Following Monday's news that that EU, via Angela Merkel, had suspended plans to extend visa-free travel with Turkey, a public slap in the face of Turkey's president Recep Erdogan who had expected the deal to be ratified due to his threat of "unleashing" millions of refugees back into Europe, we said that "the question is whether the infuriated Turkish leader will resort to making good on his threat, and once again send out countless refugees along the Balkan route whose end destination is well-known: the wealthy countries of Central Europe."
Overnight we got a partial answer when Erdogan said that Turkey would not take any steps regarding the implementation of migrant readmission until progress was made on visa liberalization. He also said funds that the EU had promised to pay Ankara for taking back refugees had not been paid. In other words, the deal that had halted the influx of refugees into not only Germany but all of Europe is suddenly in limbo as Turkey will no longer accept European refugees as per the deal agreed upon last month.
Turkey added it is not worried if a decision cannot be reached, with Ankara’s new EU affairs minister saying that the EU was not the "sole option." Omer Celik, who recently replaced Volkan Bozkir in the cabinet named by new Prime Minister Binali Yildirim, said he also wanted the EU to drop its double standards regarding the fight against terrorism.
In short, as expected Turkey is not only calling time on the refugee deal but is also threatening to go with other alternatives.
Turkey’s refusal to change its anti-terrorism laws has been a sore point regarding relations with the EU. Ankara says they cannot be changed due to the threat posed by Islamic State terrorists and Kurdish militants. However, critics of Erdogan, along with human rights organizations, have accused the Turkish government of using the terror laws as an excuse to carry out a military crackdown against Kurds in the restive southeast of the country.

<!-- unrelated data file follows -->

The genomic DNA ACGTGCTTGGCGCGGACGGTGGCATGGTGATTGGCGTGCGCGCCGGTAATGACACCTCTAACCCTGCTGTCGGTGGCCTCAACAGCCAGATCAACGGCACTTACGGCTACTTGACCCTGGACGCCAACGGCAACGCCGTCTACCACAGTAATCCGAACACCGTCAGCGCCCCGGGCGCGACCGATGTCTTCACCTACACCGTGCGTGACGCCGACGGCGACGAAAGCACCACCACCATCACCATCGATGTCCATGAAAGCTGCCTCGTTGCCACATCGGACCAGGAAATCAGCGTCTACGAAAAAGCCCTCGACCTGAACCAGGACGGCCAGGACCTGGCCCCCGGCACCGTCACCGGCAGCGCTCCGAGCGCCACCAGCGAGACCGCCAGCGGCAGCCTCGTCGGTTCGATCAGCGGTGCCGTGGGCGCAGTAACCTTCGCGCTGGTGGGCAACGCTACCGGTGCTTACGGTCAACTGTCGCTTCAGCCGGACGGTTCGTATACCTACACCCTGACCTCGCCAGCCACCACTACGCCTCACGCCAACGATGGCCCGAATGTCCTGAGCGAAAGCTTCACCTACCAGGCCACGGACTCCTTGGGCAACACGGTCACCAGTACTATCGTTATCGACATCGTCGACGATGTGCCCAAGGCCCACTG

Even Germany has become worried about the hard line taken by Erdogan, with Chancellor Merkel concerned about the country’s slide from democracy after the decision to strip MPs of legal immunity. "I've made this clear in the conversation today that I also think we need an independent judicial system, we need independent media and we need a strong parliament," Merkel said after holding talks with Erdogan in Istanbul on Monday.
Meanwhile, the person who has most to lose should the Turkish refugee deal unwind, Angela Merkel, who has seen her popularity in the polls tumble as a result of her handling of the immigrant influx, said he is not concerned. As RT writes, "German Chancellor Angela Merkel says she is not worried about the migrant pact between the EU and Turkey, though she admitted more time was needed to reach an agreement. Meanwhile, Ankara says it has alternatives to the EU if a deal cannot be reached."
"I am not concerned, we just need more time," Merkel told reporters on Wednesday, as cited by Reuters, after a cabinet meeting just outside Berlin.
She should be: As Bloomberg Richard Breslow writes:
"the threat to Europe, however, remains.
A day after German Chancellor Merkel returned from Istanbul in a desperate attempt to salvage the refugee deal so important to European unity, Turkey’s Foreign Minister said all agreements with the EU could be suspended. This followed an Erdogan adviser saying the joint customs union was at risk. Give us what we want or else. Truth is, right now, Europe needs Turkey more than Turkey needs Europe.
It may not be a coincidence that while Turkey’s markets were celebrating yesterday, the euro was getting pasted. What happens in Turkey, doesn’t stay in Turkey."
As of this moment the refugee deal is in limbo. If and when it is cancelled outright, Europe's immigrant related problems will come back with a vengeance.